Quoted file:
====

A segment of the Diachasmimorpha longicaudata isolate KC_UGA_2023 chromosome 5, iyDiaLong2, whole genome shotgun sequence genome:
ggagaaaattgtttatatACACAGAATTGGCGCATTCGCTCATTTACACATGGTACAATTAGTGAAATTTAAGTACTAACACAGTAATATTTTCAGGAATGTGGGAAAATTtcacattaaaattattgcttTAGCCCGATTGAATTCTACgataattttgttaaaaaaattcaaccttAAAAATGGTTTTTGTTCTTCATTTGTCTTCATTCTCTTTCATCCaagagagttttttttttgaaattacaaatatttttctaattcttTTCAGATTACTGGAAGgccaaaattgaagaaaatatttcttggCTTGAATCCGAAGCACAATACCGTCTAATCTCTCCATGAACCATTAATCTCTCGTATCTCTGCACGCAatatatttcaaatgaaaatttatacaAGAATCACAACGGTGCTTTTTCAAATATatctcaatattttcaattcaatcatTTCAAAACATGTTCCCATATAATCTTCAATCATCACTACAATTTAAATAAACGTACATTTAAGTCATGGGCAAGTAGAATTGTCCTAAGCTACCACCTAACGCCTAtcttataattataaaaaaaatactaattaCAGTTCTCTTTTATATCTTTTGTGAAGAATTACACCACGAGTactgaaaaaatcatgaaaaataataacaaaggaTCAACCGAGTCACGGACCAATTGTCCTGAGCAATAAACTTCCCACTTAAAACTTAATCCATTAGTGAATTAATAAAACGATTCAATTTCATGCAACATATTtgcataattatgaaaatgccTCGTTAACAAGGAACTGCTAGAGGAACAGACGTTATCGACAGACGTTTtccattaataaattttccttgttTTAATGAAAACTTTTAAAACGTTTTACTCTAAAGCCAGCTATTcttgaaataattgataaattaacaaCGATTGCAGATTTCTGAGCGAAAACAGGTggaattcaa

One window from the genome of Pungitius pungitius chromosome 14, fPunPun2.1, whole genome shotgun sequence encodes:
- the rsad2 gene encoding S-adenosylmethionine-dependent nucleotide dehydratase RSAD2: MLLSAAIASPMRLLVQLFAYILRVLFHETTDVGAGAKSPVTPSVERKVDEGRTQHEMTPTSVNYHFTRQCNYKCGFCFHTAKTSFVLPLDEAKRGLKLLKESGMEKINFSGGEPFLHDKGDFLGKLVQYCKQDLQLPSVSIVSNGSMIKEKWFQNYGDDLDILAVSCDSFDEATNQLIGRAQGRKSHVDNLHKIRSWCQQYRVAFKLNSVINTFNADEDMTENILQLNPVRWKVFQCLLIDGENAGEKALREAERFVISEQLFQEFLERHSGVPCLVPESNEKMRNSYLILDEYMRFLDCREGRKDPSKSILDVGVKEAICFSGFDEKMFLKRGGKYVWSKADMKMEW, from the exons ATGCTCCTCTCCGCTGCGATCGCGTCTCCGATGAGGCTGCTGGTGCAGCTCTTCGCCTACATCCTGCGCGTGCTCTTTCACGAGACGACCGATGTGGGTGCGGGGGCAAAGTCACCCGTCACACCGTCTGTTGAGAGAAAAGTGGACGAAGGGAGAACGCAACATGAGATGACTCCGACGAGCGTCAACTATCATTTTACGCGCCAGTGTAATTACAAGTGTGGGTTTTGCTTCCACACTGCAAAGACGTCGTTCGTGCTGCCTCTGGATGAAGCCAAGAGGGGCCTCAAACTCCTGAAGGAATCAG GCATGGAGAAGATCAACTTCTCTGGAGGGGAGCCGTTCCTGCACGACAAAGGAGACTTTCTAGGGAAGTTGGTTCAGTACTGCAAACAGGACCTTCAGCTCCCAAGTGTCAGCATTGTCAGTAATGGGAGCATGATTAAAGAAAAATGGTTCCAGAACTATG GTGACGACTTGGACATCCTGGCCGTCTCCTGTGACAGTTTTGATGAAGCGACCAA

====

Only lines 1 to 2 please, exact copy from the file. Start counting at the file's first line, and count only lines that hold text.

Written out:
A segment of the Diachasmimorpha longicaudata isolate KC_UGA_2023 chromosome 5, iyDiaLong2, whole genome shotgun sequence genome:
ggagaaaattgtttatatACACAGAATTGGCGCATTCGCTCATTTACACATGGTACAATTAGTGAAATTTAAGTACTAACACAGTAATATTTTCAGGAATGTGGGAAAATTtcacattaaaattattgcttTAGCCCGATTGAATTCTACgataattttgttaaaaaaattcaaccttAAAAATGGTTTTTGTTCTTCATTTGTCTTCATTCTCTTTCATCCaagagagttttttttttgaaattacaaatatttttctaattcttTTCAGATTACTGGAAGgccaaaattgaagaaaatatttcttggCTTGAATCCGAAGCACAATACCGTCTAATCTCTCCATGAACCATTAATCTCTCGTATCTCTGCACGCAatatatttcaaatgaaaatttatacaAGAATCACAACGGTGCTTTTTCAAATATatctcaatattttcaattcaatcatTTCAAAACATGTTCCCATATAATCTTCAATCATCACTACAATTTAAATAAACGTACATTTAAGTCATGGGCAAGTAGAATTGTCCTAAGCTACCACCTAACGCCTAtcttataattataaaaaaaatactaattaCAGTTCTCTTTTATATCTTTTGTGAAGAATTACACCACGAGTactgaaaaaatcatgaaaaataataacaaaggaTCAACCGAGTCACGGACCAATTGTCCTGAGCAATAAACTTCCCACTTAAAACTTAATCCATTAGTGAATTAATAAAACGATTCAATTTCATGCAACATATTtgcataattatgaaaatgccTCGTTAACAAGGAACTGCTAGAGGAACAGACGTTATCGACAGACGTTTtccattaataaattttccttgttTTAATGAAAACTTTTAAAACGTTTTACTCTAAAGCCAGCTATTcttgaaataattgataaattaacaaCGATTGCAGATTTCTGAGCGAAAACAGGTggaattcaa